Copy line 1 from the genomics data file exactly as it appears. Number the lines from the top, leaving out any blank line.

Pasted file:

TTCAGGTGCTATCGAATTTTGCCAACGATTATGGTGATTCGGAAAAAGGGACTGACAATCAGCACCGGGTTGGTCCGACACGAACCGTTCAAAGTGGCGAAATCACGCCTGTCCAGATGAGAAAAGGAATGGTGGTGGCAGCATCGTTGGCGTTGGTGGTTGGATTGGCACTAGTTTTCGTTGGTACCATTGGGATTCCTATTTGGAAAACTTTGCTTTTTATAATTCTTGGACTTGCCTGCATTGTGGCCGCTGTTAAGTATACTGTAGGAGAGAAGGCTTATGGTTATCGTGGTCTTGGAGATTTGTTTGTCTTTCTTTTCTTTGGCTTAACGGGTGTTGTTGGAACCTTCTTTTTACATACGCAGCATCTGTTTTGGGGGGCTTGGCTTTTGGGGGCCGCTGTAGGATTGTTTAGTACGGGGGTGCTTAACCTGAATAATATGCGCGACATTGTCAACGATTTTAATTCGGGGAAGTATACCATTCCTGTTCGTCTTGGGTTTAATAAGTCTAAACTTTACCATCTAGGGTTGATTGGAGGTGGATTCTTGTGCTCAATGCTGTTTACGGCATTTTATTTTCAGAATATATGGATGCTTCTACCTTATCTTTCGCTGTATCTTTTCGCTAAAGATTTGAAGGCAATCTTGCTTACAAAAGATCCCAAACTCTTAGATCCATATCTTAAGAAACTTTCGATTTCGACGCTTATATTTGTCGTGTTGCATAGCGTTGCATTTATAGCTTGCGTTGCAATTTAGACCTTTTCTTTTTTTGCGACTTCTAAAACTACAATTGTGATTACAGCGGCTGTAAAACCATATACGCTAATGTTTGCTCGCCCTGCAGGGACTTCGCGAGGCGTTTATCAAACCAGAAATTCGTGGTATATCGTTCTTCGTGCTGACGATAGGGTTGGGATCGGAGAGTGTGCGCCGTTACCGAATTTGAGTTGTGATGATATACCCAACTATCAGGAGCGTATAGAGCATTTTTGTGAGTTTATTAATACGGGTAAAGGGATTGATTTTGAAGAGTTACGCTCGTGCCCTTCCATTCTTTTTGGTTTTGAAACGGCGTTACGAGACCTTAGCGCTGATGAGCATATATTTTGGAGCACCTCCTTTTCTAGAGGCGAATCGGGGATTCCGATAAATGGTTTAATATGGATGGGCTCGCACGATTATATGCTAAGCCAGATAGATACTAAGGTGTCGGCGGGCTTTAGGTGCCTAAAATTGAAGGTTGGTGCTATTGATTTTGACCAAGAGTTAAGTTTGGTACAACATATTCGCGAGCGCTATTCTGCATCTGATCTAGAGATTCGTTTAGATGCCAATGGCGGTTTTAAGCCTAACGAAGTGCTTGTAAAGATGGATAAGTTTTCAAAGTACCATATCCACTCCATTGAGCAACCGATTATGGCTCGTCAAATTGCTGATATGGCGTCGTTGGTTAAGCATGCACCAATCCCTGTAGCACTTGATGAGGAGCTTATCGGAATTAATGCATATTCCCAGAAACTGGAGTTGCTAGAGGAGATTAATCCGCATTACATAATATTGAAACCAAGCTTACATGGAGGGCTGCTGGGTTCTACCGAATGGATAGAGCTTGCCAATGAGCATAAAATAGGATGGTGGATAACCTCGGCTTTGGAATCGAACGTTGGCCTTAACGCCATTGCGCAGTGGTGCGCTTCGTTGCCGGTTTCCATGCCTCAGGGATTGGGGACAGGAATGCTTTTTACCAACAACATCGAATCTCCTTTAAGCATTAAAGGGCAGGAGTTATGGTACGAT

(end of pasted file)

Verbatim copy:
TTCAGGTGCTATCGAATTTTGCCAACGATTATGGTGATTCGGAAAAAGGGACTGACAATCAGCACCGGGTTGGTCCGACACGAACCGTTCAAAGTGGCGAAATCACGCCTGTCCAGATGAGAAAAGGAATGGTGGTGGCAGCATCGTTGGCGTTGGTGGTTGGATTGGCACTAGTTTTCGTTGGTACCATTGGGATTCCTATTTGGAAAACTTTGCTTTTTATAATTCTTGGACTTGCCTGCATTGTGGCCGCTGTTAAGTATACTGTAGGAGAGAAGGCTTATGGTTATCGTGGTCTTGGAGATTTGTTTGTCTTTCTTTTCTTTGGCTTAACGGGTGTTGTTGGAACCTTCTTTTTACATACGCAGCATCTGTTTTGGGGGGCTTGGCTTTTGGGGGCCGCTGTAGGATTGTTTAGTACGGGGGTGCTTAACCTGAATAATATGCGCGACATTGTCAACGATTTTAATTCGGGGAAGTATACCATTCCTGTTCGTCTTGGGTTTAATAAGTCTAAACTTTACCATCTAGGGTTGATTGGAGGTGGATTCTTGTGCTCAATGCTGTTTACGGCATTTTATTTTCAGAATATATGGATGCTTCTACCTTATCTTTCGCTGTATCTTTTCGCTAAAGATTTGAAGGCAATCTTGCTTACAAAAGATCCCAAACTCTTAGATCCATATCTTAAGAAACTTTCGATTTCGACGCTTATATTTGTCGTGTTGCATAGCGTTGCATTTATAGCTTGCGTTGCAATTTAGACCTTTTCTTTTTTTGCGACTTCTAAAACTACAATTGTGATTACAGCGGCTGTAAAACCATATACGCTAATGTTTGCTCGCCCTGCAGGGACTTCGCGAGGCGTTTATCAAACCAGAAATTCGTGGTATATCGTTCTTCGTGCTGACGATAGGGTTGGGATCGGAGAGTGTGCGCCGTTACCGAATTTGAGTTGTGATGATATACCCAACTATCAGGAGCGTATAGAGCATTTTTGTGAGTTTATTAATACGGGTAAAGGGATTGATTTTGAAGAGTTACGCTCGTGCCCTTCCATTCTTTTTGGTTTTGAAACGGCGTTACGAGACCTTAGCGCTGATGAGCATATATTTTGGAGCACCTCCTTTTCTAGAGGCGAATCGGGGATTCCGATAAATGGTTTAATATGGATGGGCTCGCACGATTATATGCTAAGCCAGATAGATACTAAGGTGTCGGCGGGCTTTAGGTGCCTAAAATTGAAGGTTGGTGCTATTGATTTTGACCAAGAGTTAAGTTTGGTACAACATATTCGCGAGCGCTATTCTGCATCTGATCTAGAGATTCGTTTAGATGCCAATGGCGGTTTTAAGCCTAACGAAGTGCTTGTAAAGATGGATAAGTTTTCAAAGTACCATATCCACTCCATTGAGCAACCGATTATGGCTCGTCAAATTGCTGATATGGCGTCGTTGGTTAAGCATGCACCAATCCCTGTAGCACTTGATGAGGAGCTTATCGGAATTAATGCATATTCCCAGAAACTGGAGTTGCTAGAGGAGATTAATCCGCATTACATAATATTGAAACCAAGCTTACATGGAGGGCTGCTGGGTTCTACCGAATGGATAGAGCTTGCCAATGAGCATAAAATAGGATGGTGGATAACCTCGGCTTTGGAATCGAACGTTGGCCTTAACGCCATTGCGCAGTGGTGCGCTTCGTTGCCGGTTTCCATGCCTCAGGGATTGGGGACAGGAATGCTTTTTACCAACAACATCGAATCTCCTTTAAGCATTAAAGGGCAGGAGTTATGGTACGAT